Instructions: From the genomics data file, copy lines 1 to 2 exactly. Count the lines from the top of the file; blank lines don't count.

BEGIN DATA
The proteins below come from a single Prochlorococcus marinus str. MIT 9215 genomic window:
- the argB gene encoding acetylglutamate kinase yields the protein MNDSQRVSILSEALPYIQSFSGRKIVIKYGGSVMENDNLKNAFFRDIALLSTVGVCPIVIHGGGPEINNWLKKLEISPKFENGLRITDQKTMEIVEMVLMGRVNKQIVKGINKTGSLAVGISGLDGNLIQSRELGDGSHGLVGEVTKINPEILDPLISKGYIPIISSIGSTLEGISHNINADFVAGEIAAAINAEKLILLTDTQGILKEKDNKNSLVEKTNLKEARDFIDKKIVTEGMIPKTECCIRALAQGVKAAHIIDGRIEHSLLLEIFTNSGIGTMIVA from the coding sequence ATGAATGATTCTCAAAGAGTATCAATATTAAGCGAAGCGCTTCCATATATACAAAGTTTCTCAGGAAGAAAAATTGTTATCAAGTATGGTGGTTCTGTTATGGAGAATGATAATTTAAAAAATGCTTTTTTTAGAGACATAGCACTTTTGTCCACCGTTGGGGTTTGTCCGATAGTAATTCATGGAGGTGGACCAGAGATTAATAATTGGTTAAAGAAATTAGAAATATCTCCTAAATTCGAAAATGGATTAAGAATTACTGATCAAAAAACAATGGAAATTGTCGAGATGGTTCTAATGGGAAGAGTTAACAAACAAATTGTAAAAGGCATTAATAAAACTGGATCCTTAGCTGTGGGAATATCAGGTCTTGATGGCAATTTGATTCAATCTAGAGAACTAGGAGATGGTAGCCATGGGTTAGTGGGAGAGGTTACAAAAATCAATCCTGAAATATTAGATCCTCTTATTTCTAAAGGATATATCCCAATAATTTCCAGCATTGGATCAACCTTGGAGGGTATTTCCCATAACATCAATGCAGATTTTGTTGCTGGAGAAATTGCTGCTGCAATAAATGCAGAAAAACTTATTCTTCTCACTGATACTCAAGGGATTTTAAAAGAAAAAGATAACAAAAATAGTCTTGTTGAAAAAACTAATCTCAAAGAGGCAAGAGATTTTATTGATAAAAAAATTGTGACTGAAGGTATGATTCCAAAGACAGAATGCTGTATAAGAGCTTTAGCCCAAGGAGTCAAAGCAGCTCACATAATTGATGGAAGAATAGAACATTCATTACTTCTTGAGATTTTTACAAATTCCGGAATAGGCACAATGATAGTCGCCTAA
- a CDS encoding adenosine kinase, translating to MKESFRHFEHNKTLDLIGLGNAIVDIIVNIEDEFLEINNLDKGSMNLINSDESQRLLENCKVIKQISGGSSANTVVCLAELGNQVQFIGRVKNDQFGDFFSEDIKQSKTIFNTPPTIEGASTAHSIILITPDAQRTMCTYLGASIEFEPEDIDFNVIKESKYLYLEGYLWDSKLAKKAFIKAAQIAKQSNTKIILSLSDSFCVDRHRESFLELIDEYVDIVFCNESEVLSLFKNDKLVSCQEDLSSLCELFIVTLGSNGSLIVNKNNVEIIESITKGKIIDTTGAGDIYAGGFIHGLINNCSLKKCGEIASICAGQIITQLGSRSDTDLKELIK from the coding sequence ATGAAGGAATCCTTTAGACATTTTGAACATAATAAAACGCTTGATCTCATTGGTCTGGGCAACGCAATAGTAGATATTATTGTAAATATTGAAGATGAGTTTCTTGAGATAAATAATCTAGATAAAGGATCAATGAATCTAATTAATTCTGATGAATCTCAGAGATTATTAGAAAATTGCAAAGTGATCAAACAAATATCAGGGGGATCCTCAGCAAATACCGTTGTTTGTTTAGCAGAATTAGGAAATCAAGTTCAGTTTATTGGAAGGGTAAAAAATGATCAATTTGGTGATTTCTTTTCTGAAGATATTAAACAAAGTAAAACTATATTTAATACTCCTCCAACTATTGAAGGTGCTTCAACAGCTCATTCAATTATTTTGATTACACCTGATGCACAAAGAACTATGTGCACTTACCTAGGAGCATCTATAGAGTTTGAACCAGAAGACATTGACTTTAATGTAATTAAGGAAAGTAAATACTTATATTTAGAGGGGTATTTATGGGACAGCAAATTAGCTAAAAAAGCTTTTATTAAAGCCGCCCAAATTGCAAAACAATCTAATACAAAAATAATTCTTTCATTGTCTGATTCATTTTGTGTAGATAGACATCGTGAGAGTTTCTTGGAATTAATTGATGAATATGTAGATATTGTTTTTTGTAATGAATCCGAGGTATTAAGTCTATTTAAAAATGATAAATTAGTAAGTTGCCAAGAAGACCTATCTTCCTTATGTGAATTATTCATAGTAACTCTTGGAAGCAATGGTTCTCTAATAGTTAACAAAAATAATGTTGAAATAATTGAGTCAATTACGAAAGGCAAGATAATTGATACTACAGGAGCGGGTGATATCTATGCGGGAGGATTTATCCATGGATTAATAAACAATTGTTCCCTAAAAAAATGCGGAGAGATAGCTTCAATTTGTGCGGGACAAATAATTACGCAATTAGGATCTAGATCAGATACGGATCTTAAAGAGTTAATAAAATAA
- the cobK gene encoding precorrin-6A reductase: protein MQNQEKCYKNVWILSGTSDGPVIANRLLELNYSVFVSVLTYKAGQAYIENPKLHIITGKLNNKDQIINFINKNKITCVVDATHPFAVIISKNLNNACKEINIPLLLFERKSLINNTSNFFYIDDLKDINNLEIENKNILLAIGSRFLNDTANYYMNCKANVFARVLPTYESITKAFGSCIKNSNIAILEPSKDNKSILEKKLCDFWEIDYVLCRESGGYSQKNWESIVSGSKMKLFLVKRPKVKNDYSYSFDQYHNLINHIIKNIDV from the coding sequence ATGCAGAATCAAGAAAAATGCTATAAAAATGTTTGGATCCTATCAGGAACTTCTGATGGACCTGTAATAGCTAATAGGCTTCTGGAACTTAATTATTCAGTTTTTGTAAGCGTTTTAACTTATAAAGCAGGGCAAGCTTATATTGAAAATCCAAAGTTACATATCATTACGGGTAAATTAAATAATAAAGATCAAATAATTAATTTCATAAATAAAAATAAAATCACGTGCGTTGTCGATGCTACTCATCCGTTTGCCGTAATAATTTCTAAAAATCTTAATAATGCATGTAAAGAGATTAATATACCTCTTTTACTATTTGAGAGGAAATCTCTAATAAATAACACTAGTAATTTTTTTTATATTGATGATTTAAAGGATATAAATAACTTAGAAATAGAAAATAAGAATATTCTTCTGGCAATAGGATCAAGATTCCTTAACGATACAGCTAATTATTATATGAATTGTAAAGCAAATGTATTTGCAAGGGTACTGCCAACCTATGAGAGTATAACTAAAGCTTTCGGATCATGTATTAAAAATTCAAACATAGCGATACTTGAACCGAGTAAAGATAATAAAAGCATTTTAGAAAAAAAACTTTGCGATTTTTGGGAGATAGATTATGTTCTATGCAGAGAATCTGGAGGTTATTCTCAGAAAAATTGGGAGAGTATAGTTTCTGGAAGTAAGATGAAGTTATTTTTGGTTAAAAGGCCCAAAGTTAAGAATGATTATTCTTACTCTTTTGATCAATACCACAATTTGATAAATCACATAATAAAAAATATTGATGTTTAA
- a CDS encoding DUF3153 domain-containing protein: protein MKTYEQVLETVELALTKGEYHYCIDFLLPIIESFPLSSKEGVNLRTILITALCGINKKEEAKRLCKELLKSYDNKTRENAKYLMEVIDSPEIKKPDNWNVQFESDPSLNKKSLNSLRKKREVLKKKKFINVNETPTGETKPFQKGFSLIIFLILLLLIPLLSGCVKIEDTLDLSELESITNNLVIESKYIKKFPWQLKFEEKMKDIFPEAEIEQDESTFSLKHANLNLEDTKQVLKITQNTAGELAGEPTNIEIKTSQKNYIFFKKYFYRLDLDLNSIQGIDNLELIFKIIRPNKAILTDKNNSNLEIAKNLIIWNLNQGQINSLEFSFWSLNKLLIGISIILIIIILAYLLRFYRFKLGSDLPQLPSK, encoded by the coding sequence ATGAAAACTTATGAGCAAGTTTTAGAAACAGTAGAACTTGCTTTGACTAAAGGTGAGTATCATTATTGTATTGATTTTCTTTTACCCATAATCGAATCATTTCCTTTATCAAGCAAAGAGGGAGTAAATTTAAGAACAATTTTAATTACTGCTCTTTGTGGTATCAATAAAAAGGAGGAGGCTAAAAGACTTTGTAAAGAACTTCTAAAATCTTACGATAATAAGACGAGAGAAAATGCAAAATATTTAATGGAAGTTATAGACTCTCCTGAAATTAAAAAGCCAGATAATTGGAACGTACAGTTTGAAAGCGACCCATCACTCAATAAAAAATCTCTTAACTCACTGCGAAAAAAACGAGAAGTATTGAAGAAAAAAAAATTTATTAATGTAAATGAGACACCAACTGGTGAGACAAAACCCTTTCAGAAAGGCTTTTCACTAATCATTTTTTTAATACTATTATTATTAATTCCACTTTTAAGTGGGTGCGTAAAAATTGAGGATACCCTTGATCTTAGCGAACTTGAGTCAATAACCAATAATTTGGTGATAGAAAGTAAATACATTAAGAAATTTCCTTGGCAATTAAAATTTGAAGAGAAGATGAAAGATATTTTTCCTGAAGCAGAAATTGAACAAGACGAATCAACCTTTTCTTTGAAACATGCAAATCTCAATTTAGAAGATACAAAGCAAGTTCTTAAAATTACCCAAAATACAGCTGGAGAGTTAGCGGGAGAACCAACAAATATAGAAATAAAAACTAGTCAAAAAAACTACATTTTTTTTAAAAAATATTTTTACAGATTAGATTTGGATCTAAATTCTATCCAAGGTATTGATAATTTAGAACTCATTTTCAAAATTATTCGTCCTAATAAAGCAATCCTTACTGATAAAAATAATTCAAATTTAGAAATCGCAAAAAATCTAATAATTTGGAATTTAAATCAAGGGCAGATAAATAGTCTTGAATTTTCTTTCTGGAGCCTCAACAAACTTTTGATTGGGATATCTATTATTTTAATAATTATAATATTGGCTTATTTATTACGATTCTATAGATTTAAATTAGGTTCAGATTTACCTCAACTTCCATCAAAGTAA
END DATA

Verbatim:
The proteins below come from a single Prochlorococcus marinus str. MIT 9215 genomic window:
- the argB gene encoding acetylglutamate kinase yields the protein MNDSQRVSILSEALPYIQSFSGRKIVIKYGGSVMENDNLKNAFFRDIALLSTVGVCPIVIHGGGPEINNWLKKLEISPKFENGLRITDQKTMEIVEMVLMGRVNKQIVKGINKTGSLAVGISGLDGNLIQSRELGDGSHGLVGEVTKINPEILDPLISKGYIPIISSIGSTLEGISHNINADFVAGEIAAAINAEKLILLTDTQGILKEKDNKNSLVEKTNLKEARDFIDKKIVTEGMIPKTECCIRALAQGVKAAHIIDGRIEHSLLLEIFTNSGIGTMIVA from the coding sequence ATGAATGATTCTCAAAGAGTATCAATATTAAGCGAAGCGCTTCCATATATACAAAGTTTCTCAGGAAGAAAAATTGTTATCAAGTATGGTGGTTCTGTTATGGAGAATGATAATTTAAAAAATGCTTTTTTTAGAGACATAGCACTTTTGTCCACCGTTGGGGTTTGTCCGATAGTAATTCATGGAGGTGGACCAGAGATTAATAATTGGTTAAAGAAATTAGAAATATCTCCTAAATTCGAAAATGGATTAAGAATTACTGATCAAAAAACAATGGAAATTGTCGAGATGGTTCTAATGGGAAGAGTTAACAAACAAATTGTAAAAGGCATTAATAAAACTGGATCCTTAGCTGTGGGAATATCAGGTCTTGATGGCAATTTGATTCAATCTAGAGAACTAGGAGATGGTAGCCATGGGTTAGTGGGAGAGGTTACAAAAATCAATCCTGAAATATTAGATCCTCTTATTTCTAAAGGATATATCCCAATAATTTCCAGCATTGGATCAACCTTGGAGGGTATTTCCCATAACATCAATGCAGATTTTGTTGCTGGAGAAATTGCTGCTGCAATAAATGCAGAAAAACTTATTCTTCTCACTGATACTCAAGGGATTTTAAAAGAAAAAGATAACAAAAATAGTCTTGTTGAAAAAACTAATCTCAAAGAGGCAAGAGATTTTATTGATAAAAAAATTGTGACTGAAGGTATGATTCCAAAGACAGAATGCTGTATAAGAGCTTTAGCCCAAGGAGTCAAAGCAGCTCACATAATTGATGGAAGAATAGAACATTCATTACTTCTTGAGATTTTTACAAATTCCGGAATAGGCACAATGATAGTCGCCTAA